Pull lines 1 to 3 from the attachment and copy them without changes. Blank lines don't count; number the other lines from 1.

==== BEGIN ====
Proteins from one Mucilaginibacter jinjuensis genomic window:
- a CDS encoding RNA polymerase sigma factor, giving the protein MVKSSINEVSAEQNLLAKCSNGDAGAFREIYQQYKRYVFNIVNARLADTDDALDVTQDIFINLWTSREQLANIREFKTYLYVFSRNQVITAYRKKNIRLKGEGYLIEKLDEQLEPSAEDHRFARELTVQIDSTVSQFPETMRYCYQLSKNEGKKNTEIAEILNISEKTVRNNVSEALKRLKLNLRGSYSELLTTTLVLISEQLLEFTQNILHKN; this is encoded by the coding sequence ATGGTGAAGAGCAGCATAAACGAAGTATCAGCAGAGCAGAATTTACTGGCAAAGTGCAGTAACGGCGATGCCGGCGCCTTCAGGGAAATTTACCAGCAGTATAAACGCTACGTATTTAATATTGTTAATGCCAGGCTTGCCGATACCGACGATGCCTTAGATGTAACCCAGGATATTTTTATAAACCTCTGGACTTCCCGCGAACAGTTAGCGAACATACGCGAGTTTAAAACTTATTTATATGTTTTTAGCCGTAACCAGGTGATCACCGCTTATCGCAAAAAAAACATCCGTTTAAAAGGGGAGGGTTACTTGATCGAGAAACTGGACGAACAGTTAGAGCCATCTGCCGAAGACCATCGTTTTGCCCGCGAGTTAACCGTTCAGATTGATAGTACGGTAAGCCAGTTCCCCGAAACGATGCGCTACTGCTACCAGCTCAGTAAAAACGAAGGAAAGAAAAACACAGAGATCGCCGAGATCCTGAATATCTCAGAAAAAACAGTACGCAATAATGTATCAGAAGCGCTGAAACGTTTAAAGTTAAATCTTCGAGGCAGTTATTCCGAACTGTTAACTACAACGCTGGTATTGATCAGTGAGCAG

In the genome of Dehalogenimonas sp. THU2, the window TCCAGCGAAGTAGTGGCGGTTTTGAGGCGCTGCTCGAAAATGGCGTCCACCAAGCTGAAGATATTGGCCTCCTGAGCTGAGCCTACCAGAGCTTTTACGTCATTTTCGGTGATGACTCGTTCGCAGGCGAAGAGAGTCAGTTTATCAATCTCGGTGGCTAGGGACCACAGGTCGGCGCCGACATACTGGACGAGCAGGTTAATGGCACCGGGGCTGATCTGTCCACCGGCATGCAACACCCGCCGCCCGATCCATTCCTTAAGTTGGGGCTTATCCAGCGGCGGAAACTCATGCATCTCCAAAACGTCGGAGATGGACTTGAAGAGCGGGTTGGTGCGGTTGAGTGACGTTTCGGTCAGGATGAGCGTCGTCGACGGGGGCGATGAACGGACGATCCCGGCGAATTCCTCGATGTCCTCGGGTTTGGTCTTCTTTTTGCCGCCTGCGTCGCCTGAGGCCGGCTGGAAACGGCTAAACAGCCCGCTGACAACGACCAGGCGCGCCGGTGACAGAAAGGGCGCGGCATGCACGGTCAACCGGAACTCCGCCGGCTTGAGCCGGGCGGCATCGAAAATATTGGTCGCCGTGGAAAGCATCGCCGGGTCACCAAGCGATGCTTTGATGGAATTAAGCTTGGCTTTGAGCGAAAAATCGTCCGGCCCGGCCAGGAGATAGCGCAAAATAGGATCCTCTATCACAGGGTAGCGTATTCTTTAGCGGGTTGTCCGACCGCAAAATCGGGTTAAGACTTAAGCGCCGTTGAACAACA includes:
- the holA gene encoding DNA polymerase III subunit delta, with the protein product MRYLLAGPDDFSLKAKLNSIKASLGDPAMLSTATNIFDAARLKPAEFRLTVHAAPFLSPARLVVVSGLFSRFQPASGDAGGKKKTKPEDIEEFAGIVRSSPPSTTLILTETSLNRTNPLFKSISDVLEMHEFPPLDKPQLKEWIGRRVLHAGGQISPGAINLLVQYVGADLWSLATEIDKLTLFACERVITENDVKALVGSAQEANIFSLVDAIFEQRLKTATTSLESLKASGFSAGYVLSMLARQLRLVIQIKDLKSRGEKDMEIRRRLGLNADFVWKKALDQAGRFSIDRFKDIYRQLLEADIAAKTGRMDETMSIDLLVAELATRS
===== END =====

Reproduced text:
Proteins from one Mucilaginibacter jinjuensis genomic window:
- a CDS encoding RNA polymerase sigma factor, giving the protein MVKSSINEVSAEQNLLAKCSNGDAGAFREIYQQYKRYVFNIVNARLADTDDALDVTQDIFINLWTSREQLANIREFKTYLYVFSRNQVITAYRKKNIRLKGEGYLIEKLDEQLEPSAEDHRFARELTVQIDSTVSQFPETMRYCYQLSKNEGKKNTEIAEILNISEKTVRNNVSEALKRLKLNLRGSYSELLTTTLVLISEQLLEFTQNILHKN; this is encoded by the coding sequence ATGGTGAAGAGCAGCATAAACGAAGTATCAGCAGAGCAGAATTTACTGGCAAAGTGCAGTAACGGCGATGCCGGCGCCTTCAGGGAAATTTACCAGCAGTATAAACGCTACGTATTTAATATTGTTAATGCCAGGCTTGCCGATACCGACGATGCCTTAGATGTAACCCAGGATATTTTTATAAACCTCTGGACTTCCCGCGAACAGTTAGCGAACATACGCGAGTTTAAAACTTATTTATATGTTTTTAGCCGTAACCAGGTGATCACCGCTTATCGCAAAAAAAACATCCGTTTAAAAGGGGAGGGTTACTTGATCGAGAAACTGGACGAACAGTTAGAGCCATCTGCCGAAGACCATCGTTTTGCCCGCGAGTTAACCGTTCAGATTGATAGTACGGTAAGCCAGTTCCCCGAAACGATGCGCTACTGCTACCAGCTCAGTAAAAACGAAGGAAAGAAAAACACAGAGATCGCCGAGATCCTGAATATCTCAGAAAAAACAGTACGCAATAATGTATCAGAAGCGCTGAAACGTTTAAAGTTAAATCTTCGAGGCAGTTATTCCGAACTGTTAACTACAACGCTGGTATTGATCAGTGAGCAG

In the genome of Dehalogenimonas sp. THU2, the window TCCAGCGAAGTAGTGGCGGTTTTGAGGCGCTGCTCGAAAATGGCGTCCACCAAGCTGAAGATATTGGCCTCCTGAGCTGAGCCTACCAGAGCTTTTACGTCATTTTCGGTGATGACTCGTTCGCAGGCGAAGAGAGTCAGTTTATCAATCTCGGTGGCTAGGGACCACAGGTCGGCGCCGACATACTGGACGAGCAGGTTAATGGCACCGGGGCTGATCTGTCCACCGGCATGCAACACCCGCCGCCCGATCCATTCCTTAAGTTGGGGCTTATCCAGCGGCGGAAACTCATGCATCTCCAAAACGTCGGAGATGGACTTGAAGAGCGGGTTGGTGCGGTTGAGTGACGTTTCGGTCAGGATGAGCGTCGTCGACGGGGGCGATGAACGGACGATCCCGGCGAATTCCTCGATGTCCTCGGGTTTGGTCTTCTTTTTGCCGCCTGCGTCGCCTGAGGCCGGCTGGAAACGGCTAAACAGCCCGCTGACAACGACCAGGCGCGCCGGTGACAGAAAGGGCGCGGCATGCACGGTCAACCGGAACTCCGCCGGCTTGAGCCGGGCGGCATCGAAAATATTGGTCGCCGTGGAAAGCATCGCCGGGTCACCAAGCGATGCTTTGATGGAATTAAGCTTGGCTTTGAGCGAAAAATCGTCCGGCCCGGCCAGGAGATAGCGCAAAATAGGATCCTCTATCACAGGGTAGCGTATTCTTTAGCGGGTTGTCCGACCGCAAAATCGGGTTAAGACTTAAGCGCCGTTGAACAACA includes: